No. 26 Johnny Oates managed the Rangers for seven seasons (1995-2001). His overall record of 506-476 included the team’s first three divisional titles in 1996, 1998, and 1999, though the club quickly exited the postseason all three years. His uniform was retired in 2005, a few months after he was killed by an aggressive brain tumor.

No. 29 Adrian Beltre spent the final eight seasons of his 21-year career in Texas (2011-2018), where he ranked in the top 10 among votegetters for the American League MVP Award on five different occasions. He also won three Gold Gloves as a third baseman. His 41.1 WAR ranks third in franchise history.

No. 34 Nolan Ryan spent only five of his 27 seasons in Texas (1989-1993), where he notched the final 51 victories of his career total of 324. The Hall of Fame pitcher led the American League in strikeouts during his first two seasons with the Rangers, even though he was in his 40s. His rate of 10.1 strikeouts per nine innings is second in the club’s overall standings.

Rangers’ candidates for retired numbers

Here are seven possibilities for future retirement ceremonies in Texas, listed in numerical order.

No. 5 Ian Kinsler ranks fifth on Texas’s all-time list for wins above replacement (35.0). He qualified for three All-Star teams as a second baseman during his eight seasons with the Rangers (2006-2013). Kinsler is second in club history for stolen bases (172), sixth for runs (748), and eighth for doubles (249).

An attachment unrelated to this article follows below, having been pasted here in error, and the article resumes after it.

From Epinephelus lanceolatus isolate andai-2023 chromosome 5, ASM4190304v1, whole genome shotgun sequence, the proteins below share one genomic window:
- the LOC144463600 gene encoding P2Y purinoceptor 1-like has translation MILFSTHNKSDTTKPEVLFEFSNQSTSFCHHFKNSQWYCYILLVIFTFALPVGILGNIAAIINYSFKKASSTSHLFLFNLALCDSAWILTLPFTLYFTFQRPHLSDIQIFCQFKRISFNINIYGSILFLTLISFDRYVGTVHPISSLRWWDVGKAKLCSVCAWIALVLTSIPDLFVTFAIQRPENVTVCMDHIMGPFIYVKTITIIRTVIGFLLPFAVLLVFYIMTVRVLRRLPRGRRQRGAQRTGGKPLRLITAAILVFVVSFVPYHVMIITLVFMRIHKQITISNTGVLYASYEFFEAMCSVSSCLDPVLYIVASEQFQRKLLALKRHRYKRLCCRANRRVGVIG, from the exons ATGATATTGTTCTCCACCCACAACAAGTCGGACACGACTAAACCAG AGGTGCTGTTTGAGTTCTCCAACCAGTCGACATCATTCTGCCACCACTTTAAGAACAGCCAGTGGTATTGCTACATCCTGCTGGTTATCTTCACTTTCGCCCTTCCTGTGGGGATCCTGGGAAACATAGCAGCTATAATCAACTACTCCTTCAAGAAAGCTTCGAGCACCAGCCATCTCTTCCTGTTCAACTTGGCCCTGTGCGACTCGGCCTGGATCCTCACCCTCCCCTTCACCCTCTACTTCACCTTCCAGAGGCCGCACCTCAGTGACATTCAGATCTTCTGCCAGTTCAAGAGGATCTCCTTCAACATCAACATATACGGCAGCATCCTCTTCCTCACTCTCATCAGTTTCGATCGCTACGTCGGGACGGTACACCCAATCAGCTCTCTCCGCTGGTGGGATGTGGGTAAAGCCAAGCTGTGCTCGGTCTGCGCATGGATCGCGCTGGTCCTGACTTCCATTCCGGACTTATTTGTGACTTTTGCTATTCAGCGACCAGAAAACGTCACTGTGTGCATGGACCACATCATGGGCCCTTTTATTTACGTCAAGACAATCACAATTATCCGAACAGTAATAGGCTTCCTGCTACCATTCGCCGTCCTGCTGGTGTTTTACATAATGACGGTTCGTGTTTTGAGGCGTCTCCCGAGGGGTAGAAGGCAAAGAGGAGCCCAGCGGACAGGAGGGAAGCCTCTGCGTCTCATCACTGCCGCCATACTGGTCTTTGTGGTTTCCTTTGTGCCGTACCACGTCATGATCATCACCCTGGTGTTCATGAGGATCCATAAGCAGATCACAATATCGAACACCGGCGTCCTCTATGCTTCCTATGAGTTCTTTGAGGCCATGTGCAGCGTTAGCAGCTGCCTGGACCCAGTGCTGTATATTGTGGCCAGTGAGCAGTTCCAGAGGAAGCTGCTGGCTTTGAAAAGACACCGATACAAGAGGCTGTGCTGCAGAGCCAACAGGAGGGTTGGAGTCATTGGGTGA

No. 19 Juan Gonzalez crushed a franchise-leading 372 home runs in his 13 seasons with the Rangers (1989-1999, 2002-2003). The outfielder won a pair of AL Most Valuable Player Awards in 1996 and 1998, launching 47 and 45 homers in those seasons. Gonzalez also ranks as the team’s all-time leader in extra-base hits (713) and runs batted in (1,180).

No. 25 Buddy Bell (1979-1985, 1989) is fourth in team history with 36.3 WAR. He won six Gold Gloves and made four All-Star teams as a Texas third baseman. He also batted a solid .293 for the Rangers, peaking at .329 in 1980.

Take a quick glance at the stats for No. 25 Rafael Palmeiro, and you’ll assume (wrongly) that he has already been inducted into the Hall of Fame. The first baseman blasted 569 homers, including 321 during his 10 years with the Rangers (1989-1993, 1999-2003). He ranks second in Texas history for runs (958), third for games (1,573), and fourth for hits (1,692), but all of these accomplishments are overshadowed by a positive test for steroids in 2005.